Champagne lifestyle on a budget? Go for Cava


It feels like everyone is talking about ways to find value in the sparkling wine market at the moment. From cheap Champagne, to Prosecco alternatives like Progrigio (I won’t be going there now, wait for a review in a later post), it feels like we all want to live a Champagne lifestyle without paying for it.

The biggest problem with sparkling wine is that it is usually lumped in to one category when in fact, most sparkling wines are made in very different ways. Prosecco for example, is not made in the same way and should never be considered as the ‘cheap alternative’ to Champagne. This is why I think people don’t want to pay a premium or over the price of a bottle of Champagne for it. That shouldn’t be the case.

So is there really value elsewhere? Of course there is! And the place I’m finding the most value is in Cava. Ok, I know it isn’t being hailed as the trendiest drink at the moment but that is starting to change with ever-growing trend for Spanish food. The magic of Cava is that it is produced in exactly the same way of Champagne, albeit not always with the lengthy time left to mature.

Here are three I’ve tried recently and are worth giving a go:

Tesco Cava £5: I was hesitant to picking this up after all, it’s so cheap it’s almost scary. But I was surprised at how clean and fresh tasting it is. It’s very pale due to the lack of ageing but it’s surprisingly fresh. It packs more citrus and apple flavours than anything else and I’ve used it countless time as a base for sparkling cocktails, or over a home-made fruit compote.

Waitrose Cava £6.99: Tasting this against the Tesco Cava is a bit mean but you can really taste what spending an extra £1.99 gets you. This has more depth of flavour to it and punches you first with a clean and citrus burst of flavours. Then you get greeted by some deep, nutty and yeasty flavours that this fizz gets from being aged on lees. This is a serious bargain for its price and it’s made by the popular (and dominant) Cava house, Cordinou.

Clos Monistrol Extra Brut Vintage Cava £7.50, Sainsbury’s: I still remember trying this for the first time at a tasting and being completely bowled over. It’s a vintage blend so you can instantly smell it is toasty on the nose. To taste, it’s slightly floral and has more of a grapefruit taste than the lemon/apple styles for the two Cava’s above. But that’s what I like about this, it is different. Each vintage has been different too, I really enjoyed the 2013 if you can get your hands on that. One thing with this particular Cava is that the price has jumped all over the place. If Cava is a hard sell in the UK then vintage Cava is even harder. Grab a bottle when it is at this price.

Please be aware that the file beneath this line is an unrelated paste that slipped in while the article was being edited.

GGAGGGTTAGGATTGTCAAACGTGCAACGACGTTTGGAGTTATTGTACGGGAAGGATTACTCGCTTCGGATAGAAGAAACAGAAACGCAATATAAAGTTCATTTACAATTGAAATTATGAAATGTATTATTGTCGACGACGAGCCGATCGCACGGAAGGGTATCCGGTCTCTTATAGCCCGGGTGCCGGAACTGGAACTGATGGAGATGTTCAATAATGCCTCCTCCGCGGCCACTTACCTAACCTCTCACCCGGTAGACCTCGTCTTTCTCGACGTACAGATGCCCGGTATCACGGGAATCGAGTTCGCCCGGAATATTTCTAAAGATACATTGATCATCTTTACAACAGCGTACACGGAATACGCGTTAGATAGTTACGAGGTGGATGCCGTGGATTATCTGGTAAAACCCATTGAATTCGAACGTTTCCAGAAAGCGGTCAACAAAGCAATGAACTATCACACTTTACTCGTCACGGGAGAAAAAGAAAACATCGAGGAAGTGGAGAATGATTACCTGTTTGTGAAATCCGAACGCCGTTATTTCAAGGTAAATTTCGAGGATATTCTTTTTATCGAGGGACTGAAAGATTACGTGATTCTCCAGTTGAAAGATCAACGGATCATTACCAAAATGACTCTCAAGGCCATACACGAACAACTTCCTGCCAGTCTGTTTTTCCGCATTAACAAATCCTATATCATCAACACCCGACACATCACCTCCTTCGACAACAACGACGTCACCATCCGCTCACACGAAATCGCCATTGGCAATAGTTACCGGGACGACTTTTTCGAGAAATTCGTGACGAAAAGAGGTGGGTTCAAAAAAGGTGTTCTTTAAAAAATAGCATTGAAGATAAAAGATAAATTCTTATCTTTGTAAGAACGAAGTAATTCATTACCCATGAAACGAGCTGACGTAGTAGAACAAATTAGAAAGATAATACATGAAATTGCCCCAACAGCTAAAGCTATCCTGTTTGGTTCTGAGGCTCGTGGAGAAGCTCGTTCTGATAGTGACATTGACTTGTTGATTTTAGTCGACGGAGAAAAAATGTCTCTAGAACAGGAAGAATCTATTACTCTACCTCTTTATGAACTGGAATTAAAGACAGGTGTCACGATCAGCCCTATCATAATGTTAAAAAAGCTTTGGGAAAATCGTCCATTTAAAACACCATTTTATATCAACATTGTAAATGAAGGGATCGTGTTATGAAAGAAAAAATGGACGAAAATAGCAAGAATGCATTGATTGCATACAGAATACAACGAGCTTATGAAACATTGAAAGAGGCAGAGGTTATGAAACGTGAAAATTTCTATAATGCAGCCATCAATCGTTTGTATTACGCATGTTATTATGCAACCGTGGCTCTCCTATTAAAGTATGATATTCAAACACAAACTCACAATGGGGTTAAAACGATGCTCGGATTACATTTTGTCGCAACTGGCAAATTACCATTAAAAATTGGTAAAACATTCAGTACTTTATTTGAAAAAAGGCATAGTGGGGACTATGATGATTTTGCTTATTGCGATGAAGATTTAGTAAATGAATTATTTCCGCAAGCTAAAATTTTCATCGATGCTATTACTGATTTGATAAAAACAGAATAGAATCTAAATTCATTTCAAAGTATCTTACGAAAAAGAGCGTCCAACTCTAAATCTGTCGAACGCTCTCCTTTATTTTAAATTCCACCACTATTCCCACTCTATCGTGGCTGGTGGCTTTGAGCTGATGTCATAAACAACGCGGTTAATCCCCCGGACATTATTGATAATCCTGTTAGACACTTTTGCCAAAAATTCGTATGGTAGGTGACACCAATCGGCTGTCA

So what if there is a Prosecco shortage?


Rumours of a shortage in the Prosecco market didn’t come as much of a huge surprise to me. I knew that Veneto, the region in north-east Italy where the Glera ‘Prosecco’ grapes are grown, had a particularly bad harvest and as a result there would be a lower yield. I also knew that all the stories flying around about Prosecco ‘out-selling’ Champagne meant that a story aimed to worry the British Prosecco drinkers would soon to follow.

Whether or not there is a Prosecco shortage or not (spoiler, there won’t be), I see this as a good thing. There are too many wine drinkers stuck in their ways who buy the same bottle of adult pop each week. Never leaving their comfort zones to try something a bit different.

Escape Prosecco and try these:

Clos Monistrol Vintage Cava: I love a glass of Cava but not that crappy budget £4 a bottle stuff. The Spanish make some truly amazing Cava’s and there are hidden gems out there that are a must try. This is made using a selection of the best Chardonnay, Macabeo, Xarel-lo and Parellada grapes and aged for 36 months. It’s cheap, usually around £7 in Sainsbury’s but there is more depth and flavour to it than you’ll get out of some more budget versions. It’s a good ‘oh I drink good Cava, darrrrling’ dinner party fizz. (Sainsbury’s, £7.50)

Cave de Lugny Crémant de Bourgogne Blanc de Blancs NV: Thanks to the lovely Susie Atkins for recommending this in her column a few years ago because it’s now a firm favourite on my wine shelf. It’s 100% Chardonnay, light in style with crisp apple flavours and has a really beautiful label. I like it with a cheese board or a simple crab linguini. (Waitrose, £13.99)

Luis Pato Maria Gomes Metodo Antigo NV: I picked this up on a whim in an Oddbins  somewhere in central London ages ago and I still remember it for it’s golden colour and tropical, almost pineapple flavours. This is also good for a cheese board but also works as barbecue fizz. (Oddbins, £14.50)